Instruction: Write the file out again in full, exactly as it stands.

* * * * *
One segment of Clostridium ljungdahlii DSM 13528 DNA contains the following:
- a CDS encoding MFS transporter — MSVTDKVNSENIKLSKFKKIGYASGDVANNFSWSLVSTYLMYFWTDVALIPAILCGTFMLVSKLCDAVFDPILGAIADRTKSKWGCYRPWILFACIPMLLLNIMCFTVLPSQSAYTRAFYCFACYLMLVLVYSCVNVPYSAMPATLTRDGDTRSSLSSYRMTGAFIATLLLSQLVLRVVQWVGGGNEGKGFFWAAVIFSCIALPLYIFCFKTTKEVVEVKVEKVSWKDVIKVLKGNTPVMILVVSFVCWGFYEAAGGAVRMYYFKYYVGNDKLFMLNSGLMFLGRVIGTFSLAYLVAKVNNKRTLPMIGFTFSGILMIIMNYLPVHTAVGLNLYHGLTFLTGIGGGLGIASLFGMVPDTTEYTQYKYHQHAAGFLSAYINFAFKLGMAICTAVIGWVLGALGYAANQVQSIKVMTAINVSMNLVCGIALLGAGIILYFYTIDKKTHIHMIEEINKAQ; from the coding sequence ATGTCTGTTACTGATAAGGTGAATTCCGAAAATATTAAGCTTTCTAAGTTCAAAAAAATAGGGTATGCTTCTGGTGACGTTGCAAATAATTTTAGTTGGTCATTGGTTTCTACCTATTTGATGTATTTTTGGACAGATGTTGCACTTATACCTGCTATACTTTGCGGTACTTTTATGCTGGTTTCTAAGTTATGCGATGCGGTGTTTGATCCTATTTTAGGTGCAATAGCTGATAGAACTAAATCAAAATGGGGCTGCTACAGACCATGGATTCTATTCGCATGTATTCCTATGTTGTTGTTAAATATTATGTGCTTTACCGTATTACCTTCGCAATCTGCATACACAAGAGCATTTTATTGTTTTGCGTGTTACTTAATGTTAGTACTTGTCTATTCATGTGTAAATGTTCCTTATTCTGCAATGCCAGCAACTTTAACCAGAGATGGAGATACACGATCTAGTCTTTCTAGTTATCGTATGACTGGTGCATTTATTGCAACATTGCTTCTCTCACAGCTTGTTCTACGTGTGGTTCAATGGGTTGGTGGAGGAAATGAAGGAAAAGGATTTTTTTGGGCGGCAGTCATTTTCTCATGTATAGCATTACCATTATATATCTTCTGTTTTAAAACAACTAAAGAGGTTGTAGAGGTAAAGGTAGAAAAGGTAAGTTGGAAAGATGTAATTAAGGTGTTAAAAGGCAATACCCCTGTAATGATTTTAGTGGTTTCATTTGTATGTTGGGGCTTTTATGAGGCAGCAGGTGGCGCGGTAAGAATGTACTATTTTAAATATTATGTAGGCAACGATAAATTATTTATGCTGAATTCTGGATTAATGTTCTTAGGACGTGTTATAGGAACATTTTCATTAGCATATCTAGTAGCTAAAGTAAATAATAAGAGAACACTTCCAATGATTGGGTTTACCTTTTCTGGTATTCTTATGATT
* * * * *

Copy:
One segment of Clostridium ljungdahlii DSM 13528 DNA contains the following:
- a CDS encoding MFS transporter — MSVTDKVNSENIKLSKFKKIGYASGDVANNFSWSLVSTYLMYFWTDVALIPAILCGTFMLVSKLCDAVFDPILGAIADRTKSKWGCYRPWILFACIPMLLLNIMCFTVLPSQSAYTRAFYCFACYLMLVLVYSCVNVPYSAMPATLTRDGDTRSSLSSYRMTGAFIATLLLSQLVLRVVQWVGGGNEGKGFFWAAVIFSCIALPLYIFCFKTTKEVVEVKVEKVSWKDVIKVLKGNTPVMILVVSFVCWGFYEAAGGAVRMYYFKYYVGNDKLFMLNSGLMFLGRVIGTFSLAYLVAKVNNKRTLPMIGFTFSGILMIIMNYLPVHTAVGLNLYHGLTFLTGIGGGLGIASLFGMVPDTTEYTQYKYHQHAAGFLSAYINFAFKLGMAICTAVIGWVLGALGYAANQVQSIKVMTAINVSMNLVCGIALLGAGIILYFYTIDKKTHIHMIEEINKAQ; from the coding sequence ATGTCTGTTACTGATAAGGTGAATTCCGAAAATATTAAGCTTTCTAAGTTCAAAAAAATAGGGTATGCTTCTGGTGACGTTGCAAATAATTTTAGTTGGTCATTGGTTTCTACCTATTTGATGTATTTTTGGACAGATGTTGCACTTATACCTGCTATACTTTGCGGTACTTTTATGCTGGTTTCTAAGTTATGCGATGCGGTGTTTGATCCTATTTTAGGTGCAATAGCTGATAGAACTAAATCAAAATGGGGCTGCTACAGACCATGGATTCTATTCGCATGTATTCCTATGTTGTTGTTAAATATTATGTGCTTTACCGTATTACCTTCGCAATCTGCATACACAAGAGCATTTTATTGTTTTGCGTGTTACTTAATGTTAGTACTTGTCTATTCATGTGTAAATGTTCCTTATTCTGCAATGCCAGCAACTTTAACCAGAGATGGAGATACACGATCTAGTCTTTCTAGTTATCGTATGACTGGTGCATTTATTGCAACATTGCTTCTCTCACAGCTTGTTCTACGTGTGGTTCAATGGGTTGGTGGAGGAAATGAAGGAAAAGGATTTTTTTGGGCGGCAGTCATTTTCTCATGTATAGCATTACCATTATATATCTTCTGTTTTAAAACAACTAAAGAGGTTGTAGAGGTAAAGGTAGAAAAGGTAAGTTGGAAAGATGTAATTAAGGTGTTAAAAGGCAATACCCCTGTAATGATTTTAGTGGTTTCATTTGTATGTTGGGGCTTTTATGAGGCAGCAGGTGGCGCGGTAAGAATGTACTATTTTAAATATTATGTAGGCAACGATAAATTATTTATGCTGAATTCTGGATTAATGTTCTTAGGACGTGTTATAGGAACATTTTCATTAGCATATCTAGTAGCTAAAGTAAATAATAAGAGAACACTTCCAATGATTGGGTTTACCTTTTCTGGTATTCTTATGATT